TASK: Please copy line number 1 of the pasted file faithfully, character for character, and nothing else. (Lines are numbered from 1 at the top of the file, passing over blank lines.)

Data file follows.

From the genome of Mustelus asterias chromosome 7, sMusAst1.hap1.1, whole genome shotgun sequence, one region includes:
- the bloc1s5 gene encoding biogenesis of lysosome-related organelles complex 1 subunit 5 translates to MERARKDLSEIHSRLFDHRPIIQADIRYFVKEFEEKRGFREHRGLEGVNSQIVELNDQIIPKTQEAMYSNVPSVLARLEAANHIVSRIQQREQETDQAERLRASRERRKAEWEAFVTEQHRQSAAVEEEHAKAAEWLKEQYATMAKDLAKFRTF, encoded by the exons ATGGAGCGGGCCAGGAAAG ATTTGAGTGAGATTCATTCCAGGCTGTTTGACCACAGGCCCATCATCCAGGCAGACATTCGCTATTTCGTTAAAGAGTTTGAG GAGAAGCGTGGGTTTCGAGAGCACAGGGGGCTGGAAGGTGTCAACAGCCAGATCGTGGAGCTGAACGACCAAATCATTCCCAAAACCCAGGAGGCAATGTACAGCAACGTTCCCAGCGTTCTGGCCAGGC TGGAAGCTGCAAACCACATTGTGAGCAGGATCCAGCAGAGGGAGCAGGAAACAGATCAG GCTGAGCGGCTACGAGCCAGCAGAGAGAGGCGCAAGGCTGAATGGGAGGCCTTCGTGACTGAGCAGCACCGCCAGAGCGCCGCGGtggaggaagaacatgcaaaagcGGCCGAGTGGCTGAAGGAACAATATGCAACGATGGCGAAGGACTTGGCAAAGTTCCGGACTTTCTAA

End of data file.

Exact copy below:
From the genome of Mustelus asterias chromosome 7, sMusAst1.hap1.1, whole genome shotgun sequence, one region includes: